Impact: If significant, this finding could help predict which patients are more likely to respond to rituximab.
Findings: Among patients treated with rituximab, we found no significance of baseline memory B cell (CD19+CD27+) numbers or the ratio of memory to naïve B cells at predicting treatment response.

Objective 6: Determine whether the number of residual memory B cells (CD19+CD27+) after depletion differs by treatment response group.
Background: In the EXPLORER study, an ad hoc analysis that excluded patients without complete B cell depletion did not change the primary outcome [6]. However, residual memory B cells were not explicitly investigated. It is conceivable that failure to adequately deplete memory B cells impacts the clinical response to rituximab.
Approach: I propose to compare the number of residual memory B cells after rituximab depletion across treatment response groups using Mann–Whitney U tests.
Hypothesis: I hypothesize that non-responders will have significantly higher numbers of residual memory B cells after rituximab treatment.
Impact: If significant, this finding could help predict which patients are more likely to respond to rituximab.
Findings: Among patients treated with rituximab, we found no significant difference in the number of residual memory B cells (CD19+CD27+) after depletion by treatment response group.

Objective 7: Compare the mean change in serum IL-6 after rituximab treatment across treatment response groups.
Background: IL-6 is a cytokine with diverse effects on the immune system, and its levels are increased in patients with a number of inflammatory diseases [21]. IL-6 promotes the differentiation of naïve CD4+ T cells into Th17 T cells, it induces CD8+ T cells to become cytotoxic, and it aids B-cell differentiation into antibody producing cells. In SLE, serum IL-6 is elevated compared to healthy controls [22, 23], and urinary IL-6 correlates with anti-dsDNA titers and disease activity in patients with lupus nephritis [23]. IL-6 levels have been shown to predict SLE disease activity, either in combination with circulating immune complexes or serum free light chains [24, 25]. It is unknown how serum IL-6 levels change in response to rituximab treatment and whether reductions have any bearing on treatment response.
Approach: I propose to compare the change in serum IL-6 levels from baseline to the time of B cell depletion across treatment response groups using Mann–Whitney U tests.
Hypothesis: I hypothesize that IL-6 levels will decrease in all subjects, but that responders will see a significantly larger reduction.
Impact: This will be the first characterization of how rituximab treatment affects serum IL-6 levels in SLE patients.
Findings: Among patients treated with rituximab, we found no significant difference in the mean change in serum IL-6 after rituximab treatment across treatment response groups.

Objective 8: Compare the mean change in serum IL-10 after rituximab treatment across treatment response groups.
Background: IL-10 is a cytokine with primarily anti-inflammatory and immunosuppressive functions, however in SLE it is elevated and is thought to be disease-promoting. This may be due to its effects on B cells, as it promotes their survival, proliferation, activation, and differentiation into antibody-secreting cells [26, 27]. Numerous studies have shown that serum IL-10 levels are several-fold higher in SLE patients compared to healthy controls, and that serum IL-10 levels correlate with disease activity in SLE [28-32]. It is unknown how serum IL-10 levels change in response to rituximab treatment and whether reductions have any bearing on treatment response.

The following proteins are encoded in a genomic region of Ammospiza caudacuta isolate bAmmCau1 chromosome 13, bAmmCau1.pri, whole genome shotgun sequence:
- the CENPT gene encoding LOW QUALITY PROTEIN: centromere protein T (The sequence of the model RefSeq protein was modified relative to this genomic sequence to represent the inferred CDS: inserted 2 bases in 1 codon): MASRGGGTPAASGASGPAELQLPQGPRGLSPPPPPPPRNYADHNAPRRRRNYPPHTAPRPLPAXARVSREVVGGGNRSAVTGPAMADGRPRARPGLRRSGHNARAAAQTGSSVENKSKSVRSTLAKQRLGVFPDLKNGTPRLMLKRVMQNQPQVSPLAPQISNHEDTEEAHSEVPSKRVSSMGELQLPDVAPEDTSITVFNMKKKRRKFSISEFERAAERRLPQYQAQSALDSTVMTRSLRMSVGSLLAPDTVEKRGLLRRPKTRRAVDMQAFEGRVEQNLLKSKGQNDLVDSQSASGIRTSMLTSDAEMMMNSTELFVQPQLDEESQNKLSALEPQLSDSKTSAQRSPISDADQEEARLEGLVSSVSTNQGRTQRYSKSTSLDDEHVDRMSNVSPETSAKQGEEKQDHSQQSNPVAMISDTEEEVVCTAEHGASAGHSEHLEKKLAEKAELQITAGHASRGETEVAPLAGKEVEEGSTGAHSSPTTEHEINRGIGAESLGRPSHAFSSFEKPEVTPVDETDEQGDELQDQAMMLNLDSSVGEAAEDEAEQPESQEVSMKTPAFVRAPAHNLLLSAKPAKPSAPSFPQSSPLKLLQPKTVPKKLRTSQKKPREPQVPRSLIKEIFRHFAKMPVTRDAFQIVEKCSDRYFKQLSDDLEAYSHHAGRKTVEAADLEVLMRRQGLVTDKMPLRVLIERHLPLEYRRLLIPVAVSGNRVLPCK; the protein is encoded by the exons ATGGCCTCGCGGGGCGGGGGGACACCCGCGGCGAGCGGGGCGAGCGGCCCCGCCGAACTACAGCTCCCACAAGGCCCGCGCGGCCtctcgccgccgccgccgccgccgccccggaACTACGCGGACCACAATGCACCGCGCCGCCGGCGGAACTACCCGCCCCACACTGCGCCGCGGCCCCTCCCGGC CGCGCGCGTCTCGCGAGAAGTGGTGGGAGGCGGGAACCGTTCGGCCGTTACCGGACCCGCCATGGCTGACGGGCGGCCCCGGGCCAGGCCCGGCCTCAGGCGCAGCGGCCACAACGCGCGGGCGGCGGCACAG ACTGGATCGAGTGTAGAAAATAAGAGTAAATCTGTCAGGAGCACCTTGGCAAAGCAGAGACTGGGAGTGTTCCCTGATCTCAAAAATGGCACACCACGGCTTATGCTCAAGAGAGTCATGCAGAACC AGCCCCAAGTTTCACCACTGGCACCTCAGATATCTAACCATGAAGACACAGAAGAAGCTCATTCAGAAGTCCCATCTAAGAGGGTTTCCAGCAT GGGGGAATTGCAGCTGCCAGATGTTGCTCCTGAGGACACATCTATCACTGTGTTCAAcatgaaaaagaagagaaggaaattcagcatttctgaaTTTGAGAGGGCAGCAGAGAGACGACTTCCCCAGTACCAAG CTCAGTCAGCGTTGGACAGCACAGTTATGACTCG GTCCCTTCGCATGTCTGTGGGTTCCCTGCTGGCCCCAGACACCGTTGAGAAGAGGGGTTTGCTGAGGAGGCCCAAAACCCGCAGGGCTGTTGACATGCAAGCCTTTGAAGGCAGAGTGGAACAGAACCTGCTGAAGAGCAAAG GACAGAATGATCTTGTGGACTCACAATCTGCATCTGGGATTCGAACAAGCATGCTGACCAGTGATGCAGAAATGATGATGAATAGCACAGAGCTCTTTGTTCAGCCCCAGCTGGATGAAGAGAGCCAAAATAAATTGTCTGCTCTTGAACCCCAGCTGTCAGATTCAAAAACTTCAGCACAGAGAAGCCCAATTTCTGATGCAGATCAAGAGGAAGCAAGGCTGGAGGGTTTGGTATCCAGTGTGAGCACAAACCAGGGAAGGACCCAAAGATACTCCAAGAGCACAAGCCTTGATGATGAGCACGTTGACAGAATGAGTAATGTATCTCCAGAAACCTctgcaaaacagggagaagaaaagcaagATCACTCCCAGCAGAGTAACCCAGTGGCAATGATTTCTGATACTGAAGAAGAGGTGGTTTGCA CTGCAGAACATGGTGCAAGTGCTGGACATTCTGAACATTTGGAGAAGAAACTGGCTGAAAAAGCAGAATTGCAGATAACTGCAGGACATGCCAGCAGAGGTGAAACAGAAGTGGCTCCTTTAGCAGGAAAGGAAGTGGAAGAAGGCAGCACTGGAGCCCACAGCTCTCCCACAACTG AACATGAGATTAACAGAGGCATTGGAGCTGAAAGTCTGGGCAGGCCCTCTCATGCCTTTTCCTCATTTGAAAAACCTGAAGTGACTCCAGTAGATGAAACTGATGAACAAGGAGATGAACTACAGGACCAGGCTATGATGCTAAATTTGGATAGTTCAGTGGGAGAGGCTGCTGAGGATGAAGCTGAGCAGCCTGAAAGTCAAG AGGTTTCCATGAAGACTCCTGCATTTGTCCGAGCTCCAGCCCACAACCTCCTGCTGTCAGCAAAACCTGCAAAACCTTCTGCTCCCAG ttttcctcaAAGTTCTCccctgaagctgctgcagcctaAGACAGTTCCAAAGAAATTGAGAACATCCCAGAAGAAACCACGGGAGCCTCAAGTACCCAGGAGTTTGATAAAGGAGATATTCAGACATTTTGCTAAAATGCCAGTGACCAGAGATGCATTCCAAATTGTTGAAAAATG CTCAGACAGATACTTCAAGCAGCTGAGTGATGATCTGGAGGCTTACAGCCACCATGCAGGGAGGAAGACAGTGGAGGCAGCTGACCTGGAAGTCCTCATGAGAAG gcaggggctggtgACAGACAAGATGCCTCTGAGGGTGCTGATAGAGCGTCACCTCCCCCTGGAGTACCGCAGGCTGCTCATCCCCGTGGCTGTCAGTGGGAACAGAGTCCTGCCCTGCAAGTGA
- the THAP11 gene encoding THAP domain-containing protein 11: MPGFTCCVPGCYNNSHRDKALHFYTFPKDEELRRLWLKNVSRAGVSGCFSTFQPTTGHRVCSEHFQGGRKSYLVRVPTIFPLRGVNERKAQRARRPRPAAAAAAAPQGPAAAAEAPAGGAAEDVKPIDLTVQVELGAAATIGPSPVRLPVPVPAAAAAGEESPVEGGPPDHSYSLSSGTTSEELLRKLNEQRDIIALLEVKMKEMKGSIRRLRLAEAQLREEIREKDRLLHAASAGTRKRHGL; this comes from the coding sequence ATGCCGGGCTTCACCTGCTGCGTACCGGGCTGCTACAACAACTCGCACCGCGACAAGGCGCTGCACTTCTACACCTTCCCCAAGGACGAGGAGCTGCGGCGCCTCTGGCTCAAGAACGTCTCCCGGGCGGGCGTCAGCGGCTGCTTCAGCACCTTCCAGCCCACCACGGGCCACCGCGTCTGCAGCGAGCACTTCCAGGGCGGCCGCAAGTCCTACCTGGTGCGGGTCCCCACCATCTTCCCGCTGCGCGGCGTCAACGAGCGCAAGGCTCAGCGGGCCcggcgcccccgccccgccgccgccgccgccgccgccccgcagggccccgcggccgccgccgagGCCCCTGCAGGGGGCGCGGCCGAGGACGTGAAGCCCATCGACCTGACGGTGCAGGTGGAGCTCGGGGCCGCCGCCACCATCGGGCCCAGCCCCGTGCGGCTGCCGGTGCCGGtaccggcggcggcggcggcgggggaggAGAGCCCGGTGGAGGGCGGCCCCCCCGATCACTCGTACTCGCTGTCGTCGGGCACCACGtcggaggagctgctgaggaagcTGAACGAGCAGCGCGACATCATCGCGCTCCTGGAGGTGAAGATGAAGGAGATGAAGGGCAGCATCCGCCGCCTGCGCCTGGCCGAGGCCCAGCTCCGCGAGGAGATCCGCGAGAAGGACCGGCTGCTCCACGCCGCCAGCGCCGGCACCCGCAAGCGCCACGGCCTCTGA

Approach: I propose to compare the change in serum IL-10 levels from baseline to the time of B cell depletion across treatment response groups using Mann–Whitney U tests.
Hypothesis: I hypothesize that IL-10 levels will decrease in all subjects, but that responders will see a significantly larger reduction.
Impact: This will be the first characterization of how rituximab treatment affects serum IL-10 levels in SLE patients.
Findings: Among patients treated with rituximab, we found no significant difference in the mean change in serum IL-10 after rituximab treatment across treatment response groups.

Objective 9: Compare the mean change in serum interferon-alpha after rituximab treatment across treatment response groups.
Background: Interferon-alpha is one of the major cytokines implicated in SLE pathogenesis [33]. It induces neutrophils to undergo NETosis, increases cytotoxicity of CD8+ T cells and NK cells, promotes monocytes differentiation into dendritic cells, skews the T helper cell response to Th1, enhances BAFF-induced B cell differentiation and survival, and suppresses regulatory T cell activity. In SLE, serum interferon-alpha is elevated compared to healthy controls [34], and interferon-alpha levels correlate with disease activity [34, 35]. It is unknown how serum interferon-alpha levels change in response to rituximab treatment and whether reductions have any bearing on treatment response.
Approach: I propose to compare the change in serum interferon-alpha levels from baseline to the time of B cell depletion across treatment response groups using Mann–Whitney U tests.
Hypothesis: I hypothesize that interferon-alpha levels will decrease in all subjects, but that responders will see a significantly larger reduction.
Impact: This will be the first characterization of how rituximab treatment affects serum interferon-alpha levels in SLE patients.
Findings: Among patients treated with rituximab, we found no significant difference in the mean change in serum interferon-alpha after rituximab treatment across treatment response groups.